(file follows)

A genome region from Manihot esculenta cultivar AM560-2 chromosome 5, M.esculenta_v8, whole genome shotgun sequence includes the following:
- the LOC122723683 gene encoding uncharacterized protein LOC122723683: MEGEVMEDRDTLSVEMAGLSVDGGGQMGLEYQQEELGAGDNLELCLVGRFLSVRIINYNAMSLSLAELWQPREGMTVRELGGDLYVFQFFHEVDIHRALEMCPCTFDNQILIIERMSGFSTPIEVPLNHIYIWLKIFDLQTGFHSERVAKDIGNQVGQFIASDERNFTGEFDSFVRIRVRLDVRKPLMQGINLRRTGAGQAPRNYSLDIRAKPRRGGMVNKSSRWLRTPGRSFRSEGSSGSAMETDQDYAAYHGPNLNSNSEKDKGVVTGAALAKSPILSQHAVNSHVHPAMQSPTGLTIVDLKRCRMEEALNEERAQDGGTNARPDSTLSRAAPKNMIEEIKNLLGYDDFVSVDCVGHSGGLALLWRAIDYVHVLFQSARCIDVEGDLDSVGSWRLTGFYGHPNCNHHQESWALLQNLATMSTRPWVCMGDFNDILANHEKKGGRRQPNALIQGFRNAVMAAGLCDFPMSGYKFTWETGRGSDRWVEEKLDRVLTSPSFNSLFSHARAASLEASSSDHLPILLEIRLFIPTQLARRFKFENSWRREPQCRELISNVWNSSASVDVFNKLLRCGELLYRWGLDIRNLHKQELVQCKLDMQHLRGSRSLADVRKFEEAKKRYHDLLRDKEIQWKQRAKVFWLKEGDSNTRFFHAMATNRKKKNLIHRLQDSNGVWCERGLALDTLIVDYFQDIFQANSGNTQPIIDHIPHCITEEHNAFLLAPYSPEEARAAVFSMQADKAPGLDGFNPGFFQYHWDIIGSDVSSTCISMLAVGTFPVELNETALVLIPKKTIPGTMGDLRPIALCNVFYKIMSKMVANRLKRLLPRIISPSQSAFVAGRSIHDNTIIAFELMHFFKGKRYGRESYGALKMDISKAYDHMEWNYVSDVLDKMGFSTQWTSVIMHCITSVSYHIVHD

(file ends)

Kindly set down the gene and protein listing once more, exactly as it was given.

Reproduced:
A genome region from Manihot esculenta cultivar AM560-2 chromosome 5, M.esculenta_v8, whole genome shotgun sequence includes the following:
- the LOC122723683 gene encoding uncharacterized protein LOC122723683: MEGEVMEDRDTLSVEMAGLSVDGGGQMGLEYQQEELGAGDNLELCLVGRFLSVRIINYNAMSLSLAELWQPREGMTVRELGGDLYVFQFFHEVDIHRALEMCPCTFDNQILIIERMSGFSTPIEVPLNHIYIWLKIFDLQTGFHSERVAKDIGNQVGQFIASDERNFTGEFDSFVRIRVRLDVRKPLMQGINLRRTGAGQAPRNYSLDIRAKPRRGGMVNKSSRWLRTPGRSFRSEGSSGSAMETDQDYAAYHGPNLNSNSEKDKGVVTGAALAKSPILSQHAVNSHVHPAMQSPTGLTIVDLKRCRMEEALNEERAQDGGTNARPDSTLSRAAPKNMIEEIKNLLGYDDFVSVDCVGHSGGLALLWRAIDYVHVLFQSARCIDVEGDLDSVGSWRLTGFYGHPNCNHHQESWALLQNLATMSTRPWVCMGDFNDILANHEKKGGRRQPNALIQGFRNAVMAAGLCDFPMSGYKFTWETGRGSDRWVEEKLDRVLTSPSFNSLFSHARAASLEASSSDHLPILLEIRLFIPTQLARRFKFENSWRREPQCRELISNVWNSSASVDVFNKLLRCGELLYRWGLDIRNLHKQELVQCKLDMQHLRGSRSLADVRKFEEAKKRYHDLLRDKEIQWKQRAKVFWLKEGDSNTRFFHAMATNRKKKNLIHRLQDSNGVWCERGLALDTLIVDYFQDIFQANSGNTQPIIDHIPHCITEEHNAFLLAPYSPEEARAAVFSMQADKAPGLDGFNPGFFQYHWDIIGSDVSSTCISMLAVGTFPVELNETALVLIPKKTIPGTMGDLRPIALCNVFYKIMSKMVANRLKRLLPRIISPSQSAFVAGRSIHDNTIIAFELMHFFKGKRYGRESYGALKMDISKAYDHMEWNYVSDVLDKMGFSTQWTSVIMHCITSVSYHIVHD